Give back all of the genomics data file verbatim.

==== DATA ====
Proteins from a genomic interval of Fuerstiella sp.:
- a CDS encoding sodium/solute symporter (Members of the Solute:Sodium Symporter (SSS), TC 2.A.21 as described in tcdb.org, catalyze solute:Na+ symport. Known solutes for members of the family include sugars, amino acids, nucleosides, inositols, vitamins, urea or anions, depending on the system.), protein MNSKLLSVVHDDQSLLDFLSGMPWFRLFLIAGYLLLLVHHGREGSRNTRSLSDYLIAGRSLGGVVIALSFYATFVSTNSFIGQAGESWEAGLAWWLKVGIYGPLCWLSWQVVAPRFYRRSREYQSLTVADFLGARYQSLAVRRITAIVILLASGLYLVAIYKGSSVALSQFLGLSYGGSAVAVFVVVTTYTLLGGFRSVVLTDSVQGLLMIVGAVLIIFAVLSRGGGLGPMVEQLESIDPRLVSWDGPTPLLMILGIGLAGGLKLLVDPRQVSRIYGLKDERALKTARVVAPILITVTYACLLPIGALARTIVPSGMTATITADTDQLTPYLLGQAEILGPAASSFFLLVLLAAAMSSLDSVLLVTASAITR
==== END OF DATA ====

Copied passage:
Proteins from a genomic interval of Fuerstiella sp.:
- a CDS encoding sodium/solute symporter (Members of the Solute:Sodium Symporter (SSS), TC 2.A.21 as described in tcdb.org, catalyze solute:Na+ symport. Known solutes for members of the family include sugars, amino acids, nucleosides, inositols, vitamins, urea or anions, depending on the system.), protein MNSKLLSVVHDDQSLLDFLSGMPWFRLFLIAGYLLLLVHHGREGSRNTRSLSDYLIAGRSLGGVVIALSFYATFVSTNSFIGQAGESWEAGLAWWLKVGIYGPLCWLSWQVVAPRFYRRSREYQSLTVADFLGARYQSLAVRRITAIVILLASGLYLVAIYKGSSVALSQFLGLSYGGSAVAVFVVVTTYTLLGGFRSVVLTDSVQGLLMIVGAVLIIFAVLSRGGGLGPMVEQLESIDPRLVSWDGPTPLLMILGIGLAGGLKLLVDPRQVSRIYGLKDERALKTARVVAPILITVTYACLLPIGALARTIVPSGMTATITADTDQLTPYLLGQAEILGPAASSFFLLVLLAAAMSSLDSVLLVTASAITR